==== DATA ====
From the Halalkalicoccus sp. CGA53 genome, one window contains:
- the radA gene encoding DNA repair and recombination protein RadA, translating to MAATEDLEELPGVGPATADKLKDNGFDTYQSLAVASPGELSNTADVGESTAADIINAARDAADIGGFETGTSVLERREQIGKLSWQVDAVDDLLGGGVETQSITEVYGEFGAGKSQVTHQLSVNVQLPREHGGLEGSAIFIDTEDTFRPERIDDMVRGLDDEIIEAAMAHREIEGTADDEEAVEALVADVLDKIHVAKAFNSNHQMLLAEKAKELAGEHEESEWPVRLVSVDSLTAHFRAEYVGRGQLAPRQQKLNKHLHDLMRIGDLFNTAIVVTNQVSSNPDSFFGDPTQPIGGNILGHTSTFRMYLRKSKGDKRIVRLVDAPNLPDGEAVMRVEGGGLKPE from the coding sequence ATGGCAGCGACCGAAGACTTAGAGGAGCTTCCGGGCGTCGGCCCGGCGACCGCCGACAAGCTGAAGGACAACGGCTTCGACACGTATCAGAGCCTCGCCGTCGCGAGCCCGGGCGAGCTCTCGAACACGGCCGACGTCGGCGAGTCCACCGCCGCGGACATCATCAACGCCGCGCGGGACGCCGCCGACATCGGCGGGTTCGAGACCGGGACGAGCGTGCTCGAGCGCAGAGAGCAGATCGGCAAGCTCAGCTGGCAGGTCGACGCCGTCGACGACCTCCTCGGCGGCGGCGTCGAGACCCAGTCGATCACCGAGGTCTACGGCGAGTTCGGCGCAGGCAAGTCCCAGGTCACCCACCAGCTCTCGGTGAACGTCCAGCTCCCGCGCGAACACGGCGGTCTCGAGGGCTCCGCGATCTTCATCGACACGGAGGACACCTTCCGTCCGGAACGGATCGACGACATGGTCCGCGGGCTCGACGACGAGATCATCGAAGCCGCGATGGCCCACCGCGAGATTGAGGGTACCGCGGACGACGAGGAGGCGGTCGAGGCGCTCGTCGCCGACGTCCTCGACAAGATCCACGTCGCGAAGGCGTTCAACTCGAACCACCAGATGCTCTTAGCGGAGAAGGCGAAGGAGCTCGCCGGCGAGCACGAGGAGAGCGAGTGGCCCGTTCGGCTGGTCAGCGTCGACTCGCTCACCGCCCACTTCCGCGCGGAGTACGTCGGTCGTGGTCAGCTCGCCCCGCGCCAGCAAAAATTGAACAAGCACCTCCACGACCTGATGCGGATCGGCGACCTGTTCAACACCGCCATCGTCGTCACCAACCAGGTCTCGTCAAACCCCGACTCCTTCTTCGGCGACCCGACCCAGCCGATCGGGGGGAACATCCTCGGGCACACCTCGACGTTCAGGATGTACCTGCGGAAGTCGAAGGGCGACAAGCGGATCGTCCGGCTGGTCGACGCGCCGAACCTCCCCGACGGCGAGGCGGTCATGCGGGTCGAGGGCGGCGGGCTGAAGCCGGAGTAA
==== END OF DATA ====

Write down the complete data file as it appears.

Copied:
From the Halalkalicoccus sp. CGA53 genome, one window contains:
- the radA gene encoding DNA repair and recombination protein RadA, translating to MAATEDLEELPGVGPATADKLKDNGFDTYQSLAVASPGELSNTADVGESTAADIINAARDAADIGGFETGTSVLERREQIGKLSWQVDAVDDLLGGGVETQSITEVYGEFGAGKSQVTHQLSVNVQLPREHGGLEGSAIFIDTEDTFRPERIDDMVRGLDDEIIEAAMAHREIEGTADDEEAVEALVADVLDKIHVAKAFNSNHQMLLAEKAKELAGEHEESEWPVRLVSVDSLTAHFRAEYVGRGQLAPRQQKLNKHLHDLMRIGDLFNTAIVVTNQVSSNPDSFFGDPTQPIGGNILGHTSTFRMYLRKSKGDKRIVRLVDAPNLPDGEAVMRVEGGGLKPE from the coding sequence ATGGCAGCGACCGAAGACTTAGAGGAGCTTCCGGGCGTCGGCCCGGCGACCGCCGACAAGCTGAAGGACAACGGCTTCGACACGTATCAGAGCCTCGCCGTCGCGAGCCCGGGCGAGCTCTCGAACACGGCCGACGTCGGCGAGTCCACCGCCGCGGACATCATCAACGCCGCGCGGGACGCCGCCGACATCGGCGGGTTCGAGACCGGGACGAGCGTGCTCGAGCGCAGAGAGCAGATCGGCAAGCTCAGCTGGCAGGTCGACGCCGTCGACGACCTCCTCGGCGGCGGCGTCGAGACCCAGTCGATCACCGAGGTCTACGGCGAGTTCGGCGCAGGCAAGTCCCAGGTCACCCACCAGCTCTCGGTGAACGTCCAGCTCCCGCGCGAACACGGCGGTCTCGAGGGCTCCGCGATCTTCATCGACACGGAGGACACCTTCCGTCCGGAACGGATCGACGACATGGTCCGCGGGCTCGACGACGAGATCATCGAAGCCGCGATGGCCCACCGCGAGATTGAGGGTACCGCGGACGACGAGGAGGCGGTCGAGGCGCTCGTCGCCGACGTCCTCGACAAGATCCACGTCGCGAAGGCGTTCAACTCGAACCACCAGATGCTCTTAGCGGAGAAGGCGAAGGAGCTCGCCGGCGAGCACGAGGAGAGCGAGTGGCCCGTTCGGCTGGTCAGCGTCGACTCGCTCACCGCCCACTTCCGCGCGGAGTACGTCGGTCGTGGTCAGCTCGCCCCGCGCCAGCAAAAATTGAACAAGCACCTCCACGACCTGATGCGGATCGGCGACCTGTTCAACACCGCCATCGTCGTCACCAACCAGGTCTCGTCAAACCCCGACTCCTTCTTCGGCGACCCGACCCAGCCGATCGGGGGGAACATCCTCGGGCACACCTCGACGTTCAGGATGTACCTGCGGAAGTCGAAGGGCGACAAGCGGATCGTCCGGCTGGTCGACGCGCCGAACCTCCCCGACGGCGAGGCGGTCATGCGGGTCGAGGGCGGCGGGCTGAAGCCGGAGTAA